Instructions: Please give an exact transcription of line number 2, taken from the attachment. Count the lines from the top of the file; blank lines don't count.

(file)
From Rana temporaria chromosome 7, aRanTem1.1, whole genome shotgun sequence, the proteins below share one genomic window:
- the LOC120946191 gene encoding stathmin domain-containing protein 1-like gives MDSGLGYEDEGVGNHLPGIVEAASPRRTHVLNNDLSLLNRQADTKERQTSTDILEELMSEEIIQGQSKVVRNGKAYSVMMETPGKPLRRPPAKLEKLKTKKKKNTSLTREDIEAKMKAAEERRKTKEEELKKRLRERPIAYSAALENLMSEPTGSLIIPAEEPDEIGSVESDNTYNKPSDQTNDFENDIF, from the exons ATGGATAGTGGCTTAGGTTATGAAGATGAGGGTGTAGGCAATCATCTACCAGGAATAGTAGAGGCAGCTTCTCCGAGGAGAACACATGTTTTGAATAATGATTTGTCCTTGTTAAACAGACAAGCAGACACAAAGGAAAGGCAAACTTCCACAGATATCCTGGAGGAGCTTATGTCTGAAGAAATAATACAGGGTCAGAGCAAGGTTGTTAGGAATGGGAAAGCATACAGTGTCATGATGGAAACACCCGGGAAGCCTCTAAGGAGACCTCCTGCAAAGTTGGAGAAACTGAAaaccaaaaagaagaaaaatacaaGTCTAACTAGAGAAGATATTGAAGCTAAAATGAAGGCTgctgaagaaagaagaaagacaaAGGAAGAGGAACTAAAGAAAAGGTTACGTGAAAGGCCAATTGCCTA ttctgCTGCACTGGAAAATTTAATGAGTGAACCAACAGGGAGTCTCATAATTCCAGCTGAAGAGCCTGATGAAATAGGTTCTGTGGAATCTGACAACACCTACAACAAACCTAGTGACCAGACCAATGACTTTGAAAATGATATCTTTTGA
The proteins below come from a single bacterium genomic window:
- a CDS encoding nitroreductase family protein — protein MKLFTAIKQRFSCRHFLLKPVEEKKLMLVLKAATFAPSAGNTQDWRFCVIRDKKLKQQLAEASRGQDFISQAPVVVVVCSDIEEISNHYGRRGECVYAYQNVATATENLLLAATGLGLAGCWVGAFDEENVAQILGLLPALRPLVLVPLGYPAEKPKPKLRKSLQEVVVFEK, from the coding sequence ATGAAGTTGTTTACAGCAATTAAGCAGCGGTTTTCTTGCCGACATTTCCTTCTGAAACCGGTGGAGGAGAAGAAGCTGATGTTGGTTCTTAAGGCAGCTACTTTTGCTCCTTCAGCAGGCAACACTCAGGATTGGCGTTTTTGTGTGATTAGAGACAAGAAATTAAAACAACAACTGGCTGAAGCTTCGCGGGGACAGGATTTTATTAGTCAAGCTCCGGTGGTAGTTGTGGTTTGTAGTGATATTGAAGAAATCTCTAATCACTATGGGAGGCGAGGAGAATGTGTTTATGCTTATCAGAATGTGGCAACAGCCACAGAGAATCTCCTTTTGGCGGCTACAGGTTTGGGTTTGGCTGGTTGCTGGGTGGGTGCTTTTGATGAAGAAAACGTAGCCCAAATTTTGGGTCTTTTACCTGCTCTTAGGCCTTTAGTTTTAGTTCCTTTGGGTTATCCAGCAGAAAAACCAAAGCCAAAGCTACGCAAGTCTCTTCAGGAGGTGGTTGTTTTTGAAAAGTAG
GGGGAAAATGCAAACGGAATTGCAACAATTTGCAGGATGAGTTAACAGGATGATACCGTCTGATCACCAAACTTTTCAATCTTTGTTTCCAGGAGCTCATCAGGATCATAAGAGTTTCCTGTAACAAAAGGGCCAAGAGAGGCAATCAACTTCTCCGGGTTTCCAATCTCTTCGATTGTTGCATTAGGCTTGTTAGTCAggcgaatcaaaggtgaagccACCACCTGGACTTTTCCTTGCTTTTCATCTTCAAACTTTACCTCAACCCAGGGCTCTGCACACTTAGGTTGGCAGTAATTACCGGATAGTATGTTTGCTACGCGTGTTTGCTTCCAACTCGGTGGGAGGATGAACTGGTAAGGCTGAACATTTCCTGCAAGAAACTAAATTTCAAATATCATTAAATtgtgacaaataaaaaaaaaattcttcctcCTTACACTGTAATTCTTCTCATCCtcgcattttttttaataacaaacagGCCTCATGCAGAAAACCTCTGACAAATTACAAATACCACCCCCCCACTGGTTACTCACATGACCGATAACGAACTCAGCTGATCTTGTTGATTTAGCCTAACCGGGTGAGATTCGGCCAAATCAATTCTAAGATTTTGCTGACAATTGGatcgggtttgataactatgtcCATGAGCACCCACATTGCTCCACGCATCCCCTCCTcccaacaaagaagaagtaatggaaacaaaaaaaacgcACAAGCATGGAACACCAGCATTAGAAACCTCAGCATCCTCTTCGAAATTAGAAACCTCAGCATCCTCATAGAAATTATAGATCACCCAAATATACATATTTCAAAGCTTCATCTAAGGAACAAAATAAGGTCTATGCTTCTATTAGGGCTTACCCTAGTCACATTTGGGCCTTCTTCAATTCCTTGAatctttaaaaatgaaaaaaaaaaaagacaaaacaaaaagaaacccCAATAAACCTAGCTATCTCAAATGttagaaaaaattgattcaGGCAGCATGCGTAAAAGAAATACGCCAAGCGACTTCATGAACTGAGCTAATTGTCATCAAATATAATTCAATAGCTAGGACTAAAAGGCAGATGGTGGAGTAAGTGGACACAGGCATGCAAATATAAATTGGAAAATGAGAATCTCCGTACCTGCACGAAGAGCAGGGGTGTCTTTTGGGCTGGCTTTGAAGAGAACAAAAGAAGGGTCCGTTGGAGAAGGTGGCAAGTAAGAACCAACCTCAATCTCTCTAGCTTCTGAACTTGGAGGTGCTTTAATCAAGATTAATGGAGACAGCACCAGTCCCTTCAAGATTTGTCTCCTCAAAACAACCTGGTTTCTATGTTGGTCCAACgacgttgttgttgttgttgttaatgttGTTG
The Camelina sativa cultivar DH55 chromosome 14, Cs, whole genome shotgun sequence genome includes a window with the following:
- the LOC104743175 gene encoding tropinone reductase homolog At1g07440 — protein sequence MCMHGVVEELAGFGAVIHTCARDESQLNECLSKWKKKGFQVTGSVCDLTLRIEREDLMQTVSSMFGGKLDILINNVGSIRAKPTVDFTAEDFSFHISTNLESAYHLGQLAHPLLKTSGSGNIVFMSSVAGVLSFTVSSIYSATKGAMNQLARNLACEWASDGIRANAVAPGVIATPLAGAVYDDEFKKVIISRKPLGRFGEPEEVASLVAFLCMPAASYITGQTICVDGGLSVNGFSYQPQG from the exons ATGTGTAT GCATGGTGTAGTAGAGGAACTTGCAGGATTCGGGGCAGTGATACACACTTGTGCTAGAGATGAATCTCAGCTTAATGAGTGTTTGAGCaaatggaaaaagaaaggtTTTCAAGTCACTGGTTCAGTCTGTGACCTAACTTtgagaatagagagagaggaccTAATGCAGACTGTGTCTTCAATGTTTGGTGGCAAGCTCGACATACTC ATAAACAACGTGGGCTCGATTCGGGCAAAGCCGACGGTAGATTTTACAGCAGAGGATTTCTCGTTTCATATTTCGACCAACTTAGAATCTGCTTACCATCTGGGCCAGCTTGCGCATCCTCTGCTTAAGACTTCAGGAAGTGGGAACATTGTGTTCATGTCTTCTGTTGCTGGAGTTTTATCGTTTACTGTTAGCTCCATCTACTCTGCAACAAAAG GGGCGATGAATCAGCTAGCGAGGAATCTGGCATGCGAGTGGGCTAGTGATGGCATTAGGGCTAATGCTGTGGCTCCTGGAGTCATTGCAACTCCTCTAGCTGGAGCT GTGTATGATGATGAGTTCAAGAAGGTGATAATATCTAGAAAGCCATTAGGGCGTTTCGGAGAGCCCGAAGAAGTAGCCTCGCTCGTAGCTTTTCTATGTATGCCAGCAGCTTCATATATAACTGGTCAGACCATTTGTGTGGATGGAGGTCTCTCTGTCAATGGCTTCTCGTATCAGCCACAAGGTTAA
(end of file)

- the LOC120946191 gene encoding stathmin domain-containing protein 1-like gives MDSGLGYEDEGVGNHLPGIVEAASPRRTHVLNNDLSLLNRQADTKERQTSTDILEELMSEEIIQGQSKVVRNGKAYSVMMETPGKPLRRPPAKLEKLKTKKKKNTSLTREDIEAKMKAAEERRKTKEEELKKRLRERPIAYSAALENLMSEPTGSLIIPAEEPDEIGSVESDNTYNKPSDQTNDFENDIF, from the exons ATGGATAGTGGCTTAGGTTATGAAGATGAGGGTGTAGGCAATCATCTACCAGGAATAGTAGAGGCAGCTTCTCCGAGGAGAACACATGTTTTGAATAATGATTTGTCCTTGTTAAACAGACAAGCAGACACAAAGGAAAGGCAAACTTCCACAGATATCCTGGAGGAGCTTATGTCTGAAGAAATAATACAGGGTCAGAGCAAGGTTGTTAGGAATGGGAAAGCATACAGTGTCATGATGGAAACACCCGGGAAGCCTCTAAGGAGACCTCCTGCAAAGTTGGAGAAACTGAAaaccaaaaagaagaaaaatacaaGTCTAACTAGAGAAGATATTGAAGCTAAAATGAAGGCTgctgaagaaagaagaaagacaaAGGAAGAGGAACTAAAGAAAAGGTTACGTGAAAGGCCAATTGCCTA ttctgCTGCACTGGAAAATTTAATGAGTGAACCAACAGGGAGTCTCATAATTCCAGCTGAAGAGCCTGATGAAATAGGTTCTGTGGAATCTGACAACACCTACAACAAACCTAGTGACCAGACCAATGACTTTGAAAATGATATCTTTTGA